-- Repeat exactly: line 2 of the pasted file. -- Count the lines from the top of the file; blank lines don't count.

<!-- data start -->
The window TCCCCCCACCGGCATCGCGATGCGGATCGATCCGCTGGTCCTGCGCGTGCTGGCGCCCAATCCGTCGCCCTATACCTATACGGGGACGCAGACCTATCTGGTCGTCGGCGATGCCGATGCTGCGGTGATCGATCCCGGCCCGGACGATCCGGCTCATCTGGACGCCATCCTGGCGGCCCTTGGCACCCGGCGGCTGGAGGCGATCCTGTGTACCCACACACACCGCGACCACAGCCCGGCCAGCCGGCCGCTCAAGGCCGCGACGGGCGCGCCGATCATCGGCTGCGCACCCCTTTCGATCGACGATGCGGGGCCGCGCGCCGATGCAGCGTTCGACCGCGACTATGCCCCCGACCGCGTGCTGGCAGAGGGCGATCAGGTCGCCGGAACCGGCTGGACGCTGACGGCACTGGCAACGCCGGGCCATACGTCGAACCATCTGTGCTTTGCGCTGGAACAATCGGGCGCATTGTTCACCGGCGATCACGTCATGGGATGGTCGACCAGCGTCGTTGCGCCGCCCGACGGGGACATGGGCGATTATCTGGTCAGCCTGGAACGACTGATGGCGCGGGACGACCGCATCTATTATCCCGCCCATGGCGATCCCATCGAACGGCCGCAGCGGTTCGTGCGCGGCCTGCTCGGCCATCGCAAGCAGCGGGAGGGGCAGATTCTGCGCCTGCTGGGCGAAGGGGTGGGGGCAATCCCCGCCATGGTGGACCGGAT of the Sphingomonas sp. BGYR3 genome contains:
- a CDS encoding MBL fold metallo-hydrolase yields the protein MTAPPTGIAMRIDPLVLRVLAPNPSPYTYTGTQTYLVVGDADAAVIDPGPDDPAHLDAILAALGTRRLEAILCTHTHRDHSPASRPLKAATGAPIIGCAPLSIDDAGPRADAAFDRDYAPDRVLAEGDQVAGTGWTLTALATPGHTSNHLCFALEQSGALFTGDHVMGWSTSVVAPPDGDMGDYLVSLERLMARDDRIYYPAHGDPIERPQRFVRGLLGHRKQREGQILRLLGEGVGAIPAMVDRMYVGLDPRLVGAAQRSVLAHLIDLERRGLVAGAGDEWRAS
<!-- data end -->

- a CDS encoding MBL fold metallo-hydrolase yields the protein MTAPPTGIAMRIDPLVLRVLAPNPSPYTYTGTQTYLVVGDADAAVIDPGPDDPAHLDAILAALGTRRLEAILCTHTHRDHSPASRPLKAATGAPIIGCAPLSIDDAGPRADAAFDRDYAPDRVLAEGDQVAGTGWTLTALATPGHTSNHLCFALEQSGALFTGDHVMGWSTSVVAPPDGDMGDYLVSLERLMARDDRIYYPAHGDPIERPQRFVRGLLGHRKQREGQILRLLGEGVGAIPAMVDRMYVGLDPRLVGAAQRSVLAHLIDLERRGLVAGAGDEWRAS